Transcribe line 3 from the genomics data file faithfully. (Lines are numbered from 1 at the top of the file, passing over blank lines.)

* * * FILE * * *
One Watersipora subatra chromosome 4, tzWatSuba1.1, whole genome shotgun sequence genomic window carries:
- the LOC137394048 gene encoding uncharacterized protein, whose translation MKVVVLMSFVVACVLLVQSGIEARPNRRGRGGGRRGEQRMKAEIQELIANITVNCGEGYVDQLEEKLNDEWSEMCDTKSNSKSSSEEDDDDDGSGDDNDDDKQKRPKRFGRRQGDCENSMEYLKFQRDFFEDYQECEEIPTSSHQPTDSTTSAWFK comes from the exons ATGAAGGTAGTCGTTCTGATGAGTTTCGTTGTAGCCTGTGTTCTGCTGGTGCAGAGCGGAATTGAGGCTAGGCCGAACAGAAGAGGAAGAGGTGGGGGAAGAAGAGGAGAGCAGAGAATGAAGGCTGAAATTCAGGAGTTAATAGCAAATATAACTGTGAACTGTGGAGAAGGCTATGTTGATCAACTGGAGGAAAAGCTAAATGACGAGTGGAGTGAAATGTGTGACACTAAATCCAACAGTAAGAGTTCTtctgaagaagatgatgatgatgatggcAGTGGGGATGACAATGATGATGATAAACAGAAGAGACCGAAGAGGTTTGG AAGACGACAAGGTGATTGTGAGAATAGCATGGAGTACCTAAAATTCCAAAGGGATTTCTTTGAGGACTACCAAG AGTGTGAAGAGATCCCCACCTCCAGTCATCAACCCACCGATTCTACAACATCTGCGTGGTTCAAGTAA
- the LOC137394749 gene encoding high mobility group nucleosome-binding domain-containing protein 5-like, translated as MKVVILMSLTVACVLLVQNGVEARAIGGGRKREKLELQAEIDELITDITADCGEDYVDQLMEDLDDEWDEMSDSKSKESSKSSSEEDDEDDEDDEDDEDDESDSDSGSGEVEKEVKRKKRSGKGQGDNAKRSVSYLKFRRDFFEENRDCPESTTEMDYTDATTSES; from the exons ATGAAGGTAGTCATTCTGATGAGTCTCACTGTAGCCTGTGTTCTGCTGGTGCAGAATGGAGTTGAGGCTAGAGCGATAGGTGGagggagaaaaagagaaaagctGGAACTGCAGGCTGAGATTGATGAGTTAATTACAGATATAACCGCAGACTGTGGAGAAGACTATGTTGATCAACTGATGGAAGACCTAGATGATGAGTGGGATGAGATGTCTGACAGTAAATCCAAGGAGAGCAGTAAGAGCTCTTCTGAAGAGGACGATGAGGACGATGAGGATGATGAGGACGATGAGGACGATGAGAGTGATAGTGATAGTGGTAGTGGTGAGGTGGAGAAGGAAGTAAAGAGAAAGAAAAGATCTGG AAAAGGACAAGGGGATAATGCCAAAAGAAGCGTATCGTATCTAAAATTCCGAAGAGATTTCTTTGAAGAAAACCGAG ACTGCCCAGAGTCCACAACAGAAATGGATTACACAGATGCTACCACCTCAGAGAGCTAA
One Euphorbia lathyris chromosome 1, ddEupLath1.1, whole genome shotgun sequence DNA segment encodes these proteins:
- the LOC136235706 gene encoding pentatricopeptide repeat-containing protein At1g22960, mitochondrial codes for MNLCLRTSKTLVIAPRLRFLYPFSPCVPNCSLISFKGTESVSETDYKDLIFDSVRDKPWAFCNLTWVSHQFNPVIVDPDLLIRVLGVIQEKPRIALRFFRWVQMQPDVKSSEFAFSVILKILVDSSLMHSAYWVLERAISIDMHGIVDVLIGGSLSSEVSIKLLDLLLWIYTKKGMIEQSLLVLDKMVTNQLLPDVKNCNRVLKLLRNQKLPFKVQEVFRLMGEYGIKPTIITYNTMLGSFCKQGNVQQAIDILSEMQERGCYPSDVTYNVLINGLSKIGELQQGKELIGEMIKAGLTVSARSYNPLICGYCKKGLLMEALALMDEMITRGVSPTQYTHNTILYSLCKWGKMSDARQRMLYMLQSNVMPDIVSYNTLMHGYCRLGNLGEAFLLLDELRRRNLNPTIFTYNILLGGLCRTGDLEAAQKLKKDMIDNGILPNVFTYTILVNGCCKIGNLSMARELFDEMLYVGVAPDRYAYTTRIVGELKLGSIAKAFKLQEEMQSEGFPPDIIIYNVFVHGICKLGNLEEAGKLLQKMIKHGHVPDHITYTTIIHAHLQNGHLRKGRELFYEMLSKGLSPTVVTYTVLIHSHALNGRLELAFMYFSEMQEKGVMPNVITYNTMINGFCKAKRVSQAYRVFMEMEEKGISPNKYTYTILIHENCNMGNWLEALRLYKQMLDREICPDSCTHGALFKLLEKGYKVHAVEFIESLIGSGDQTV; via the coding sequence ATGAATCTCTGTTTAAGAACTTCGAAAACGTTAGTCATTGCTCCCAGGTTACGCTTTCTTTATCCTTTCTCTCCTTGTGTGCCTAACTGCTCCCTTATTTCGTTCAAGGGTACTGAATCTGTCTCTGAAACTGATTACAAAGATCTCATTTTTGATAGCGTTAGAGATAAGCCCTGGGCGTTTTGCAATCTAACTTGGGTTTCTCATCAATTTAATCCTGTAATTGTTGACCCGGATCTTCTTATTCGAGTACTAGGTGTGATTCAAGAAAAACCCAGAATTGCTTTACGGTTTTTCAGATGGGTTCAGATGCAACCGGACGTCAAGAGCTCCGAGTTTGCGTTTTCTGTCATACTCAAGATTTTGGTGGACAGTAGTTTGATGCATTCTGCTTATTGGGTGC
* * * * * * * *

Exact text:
- the LOC137394749 gene encoding high mobility group nucleosome-binding domain-containing protein 5-like, translated as MKVVILMSLTVACVLLVQNGVEARAIGGGRKREKLELQAEIDELITDITADCGEDYVDQLMEDLDDEWDEMSDSKSKESSKSSSEEDDEDDEDDEDDEDDESDSDSGSGEVEKEVKRKKRSGKGQGDNAKRSVSYLKFRRDFFEENRDCPESTTEMDYTDATTSES; from the exons ATGAAGGTAGTCATTCTGATGAGTCTCACTGTAGCCTGTGTTCTGCTGGTGCAGAATGGAGTTGAGGCTAGAGCGATAGGTGGagggagaaaaagagaaaagctGGAACTGCAGGCTGAGATTGATGAGTTAATTACAGATATAACCGCAGACTGTGGAGAAGACTATGTTGATCAACTGATGGAAGACCTAGATGATGAGTGGGATGAGATGTCTGACAGTAAATCCAAGGAGAGCAGTAAGAGCTCTTCTGAAGAGGACGATGAGGACGATGAGGATGATGAGGACGATGAGGACGATGAGAGTGATAGTGATAGTGGTAGTGGTGAGGTGGAGAAGGAAGTAAAGAGAAAGAAAAGATCTGG AAAAGGACAAGGGGATAATGCCAAAAGAAGCGTATCGTATCTAAAATTCCGAAGAGATTTCTTTGAAGAAAACCGAG ACTGCCCAGAGTCCACAACAGAAATGGATTACACAGATGCTACCACCTCAGAGAGCTAA